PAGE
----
Do You Backstitch?


What's Your Style

This is the eleventh entry in my series called What’s Your Style? In our everyday lives, we all have our own way of doing things; quilters are no exception to this trait. Even though there are standardized techniques to follow, when creating items with fabric, many of us choose to do our own thing. This series explores those individual habits. Let’s see what today’s question is.

When stitching a seam on a sewing machine a quilter has the option to secure the seam both at the beginning and at the end by backstitching. The backstitching helps to keep the seam from opening up.

Today’s question is:

Do you backstitch your seams? Why or Why Not?

This is my response:

Being a longarm quilter I am acutely aware of the need for backstitching. When a quilt is loaded on a longarm quilt machine the top and bottom edges are secured in place using pins, clamps or a basting stitch. These techniques help to keep seams from opening up.

The seams on the left and right edges are not typically secured. In this instance it would be a great idea to make certain the seams have been backstitched. If the seams are not backstitched they have a tendency to pull apart. Another option is add a row of stitching a scant 1/4” in from the edge all the way around the quilt top and backing. This too will prevent seams from pulling apart.

For my own projects this is my methodology:

  1. If I’m stitching an item that I know will not be cut into smaller sections I usually backstitch both at the beginning and at the end of the seam.
  2. If I’m stitching a seam that will be exposed at the outer edge of my finished project I  will do backstitching.

Now it’s your turn to share your opinion by adding a comment.

  • Don’t be bashful!
  • Nobody will judge you!
  • The quilt police will not come knocking on your door. 🙂
  • Let’s have some FUN!

Thank YOU for participating in this fun survey!

P.S. Are there questions you would like to discuss in future editions of this series, if so, share them in a comment.

 

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Open, Left or Right


What's Your Style

This is the tenth entry in my series What’s Your Style? In our everyday lives, we all have our own way of doing things; quilters are no exception to this trait. Even though there are standardized techniques to follow, when creating items with fabric, many of us choose to do our own thing. This series explores those individual habits. Let’s see what today’s question is.

After stitching a seam some quilters set the seam with an iron. Setting the seam is a simple technique. The two pieces of fabric that were stitched together are then placed on a pressing surface, such as an ironing board. A warm iron is gently set on top of the closed seam then lifted. At this point the quilter must make a decision, which direction will she/he press the seam?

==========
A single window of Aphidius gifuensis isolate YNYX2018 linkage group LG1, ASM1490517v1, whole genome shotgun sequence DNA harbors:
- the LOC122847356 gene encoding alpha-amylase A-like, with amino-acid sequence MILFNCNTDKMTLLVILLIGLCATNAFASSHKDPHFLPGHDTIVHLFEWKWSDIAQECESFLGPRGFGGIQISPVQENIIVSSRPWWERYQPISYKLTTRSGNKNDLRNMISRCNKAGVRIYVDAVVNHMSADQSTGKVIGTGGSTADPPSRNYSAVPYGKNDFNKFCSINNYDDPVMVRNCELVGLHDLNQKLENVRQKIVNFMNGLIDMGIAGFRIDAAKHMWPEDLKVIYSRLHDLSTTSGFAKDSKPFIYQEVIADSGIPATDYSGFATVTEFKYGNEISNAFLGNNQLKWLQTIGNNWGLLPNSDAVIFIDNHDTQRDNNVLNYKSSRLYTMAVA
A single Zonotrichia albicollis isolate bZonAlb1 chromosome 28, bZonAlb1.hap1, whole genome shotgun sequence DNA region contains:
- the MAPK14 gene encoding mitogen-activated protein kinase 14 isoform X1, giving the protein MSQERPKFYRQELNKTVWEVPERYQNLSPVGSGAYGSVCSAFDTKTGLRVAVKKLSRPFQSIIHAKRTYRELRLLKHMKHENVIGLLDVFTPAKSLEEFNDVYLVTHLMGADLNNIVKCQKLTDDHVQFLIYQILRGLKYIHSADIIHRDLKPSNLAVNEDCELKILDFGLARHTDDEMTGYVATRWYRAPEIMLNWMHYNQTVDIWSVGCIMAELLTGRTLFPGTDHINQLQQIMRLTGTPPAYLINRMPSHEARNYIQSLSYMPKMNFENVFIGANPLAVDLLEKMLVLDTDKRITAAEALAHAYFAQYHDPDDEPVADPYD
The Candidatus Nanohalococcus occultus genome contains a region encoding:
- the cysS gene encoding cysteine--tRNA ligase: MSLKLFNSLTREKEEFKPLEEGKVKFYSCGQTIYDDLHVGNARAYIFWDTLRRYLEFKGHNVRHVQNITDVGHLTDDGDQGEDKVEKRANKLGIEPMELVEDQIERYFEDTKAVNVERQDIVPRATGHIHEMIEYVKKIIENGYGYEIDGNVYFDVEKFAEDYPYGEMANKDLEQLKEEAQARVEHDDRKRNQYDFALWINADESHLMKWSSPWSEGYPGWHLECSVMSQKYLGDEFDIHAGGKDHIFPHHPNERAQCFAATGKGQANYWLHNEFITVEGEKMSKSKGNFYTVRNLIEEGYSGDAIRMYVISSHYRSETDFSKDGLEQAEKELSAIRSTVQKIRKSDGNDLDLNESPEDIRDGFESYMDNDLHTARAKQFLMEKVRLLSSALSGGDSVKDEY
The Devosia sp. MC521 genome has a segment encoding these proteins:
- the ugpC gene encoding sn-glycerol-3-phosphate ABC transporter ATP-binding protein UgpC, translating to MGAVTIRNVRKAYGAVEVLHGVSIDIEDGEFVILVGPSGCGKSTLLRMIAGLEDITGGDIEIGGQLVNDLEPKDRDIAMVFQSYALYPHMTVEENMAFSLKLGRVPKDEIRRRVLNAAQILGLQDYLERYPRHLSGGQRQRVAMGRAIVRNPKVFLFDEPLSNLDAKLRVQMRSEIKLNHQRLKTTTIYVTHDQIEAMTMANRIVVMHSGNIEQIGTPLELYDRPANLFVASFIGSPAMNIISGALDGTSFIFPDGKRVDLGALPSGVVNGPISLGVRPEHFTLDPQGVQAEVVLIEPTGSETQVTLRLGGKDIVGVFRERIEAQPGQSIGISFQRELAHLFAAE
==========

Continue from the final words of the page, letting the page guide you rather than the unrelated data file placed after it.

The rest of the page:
Open,

Left, or

Right

This is my response:

The direction I press my seams depends upon the item I am working with.

  1. If I’m working on a block that requires accurate piecing I typically press my seams open. I do this because I think they lay much flatter and as a result my block measurements are more accurate.
  2. If my seams need to be nested I press one to the left and the other to the right.
  3. If I’m creating an abstract art piece I press my seams in all different directions. The only goal is to avoid those bulky intersections that are a quilting nightmare.

Now it’s your turn to share your opinion by adding a comment.

  • Don’t be bashful!
  • Nobody will judge you!
  • The quilt police will not come knocking on your door. 🙂
  • Let’s have some FUN!

Thank YOU for participating in this fun survey!

P.S. Are there questions you would like to discuss in future editions of this series, if so, share them in a comment.

 

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Plain or Plastic?


What's Your Style

Over the last eight posts we have been having fun answering simple sewing/quilting questions. Today let’s answer question number nine.

Today’s topic is pins. Pins are a common quilting tool. Pins come in various shapes and forms. Some are very short and thin while others are not. The head of a pin can be made of metal, glass or plastic. There are ball-point and sharp point pins. There are appliqué, quilting, safety, silk, T-pins and clips. Today’s question has three parts:

  1. Do you use pins?
  2. For what purpose?
  3. What type or brand do you prefer?

As you have learned from my previous posts I am very fussy. I’ve tried to loosen up and not be so particular but it seems to be a long term process. Given my need for perfection you can be sure I use pins when stitching quilting pieces together. If I’m working with my improv projects I do not. There are no seams or points to match with improv. I like to use quilting pins as my pin of choice. I prefer these because of their larger size and the large plastic ball. I’m not as young as I used to be so the larger utensils make it easier for me. There is a drawback to the plastic heads. I’ve learned through experience that a hot iron can melt the head to your fabric. Sigh…. ;). Melted plastic doesn’t come off fabric very easy. Dah!

If by chance I am working with wool appliqué, which is very seldom, I use my teeny tiny appliqué pins.

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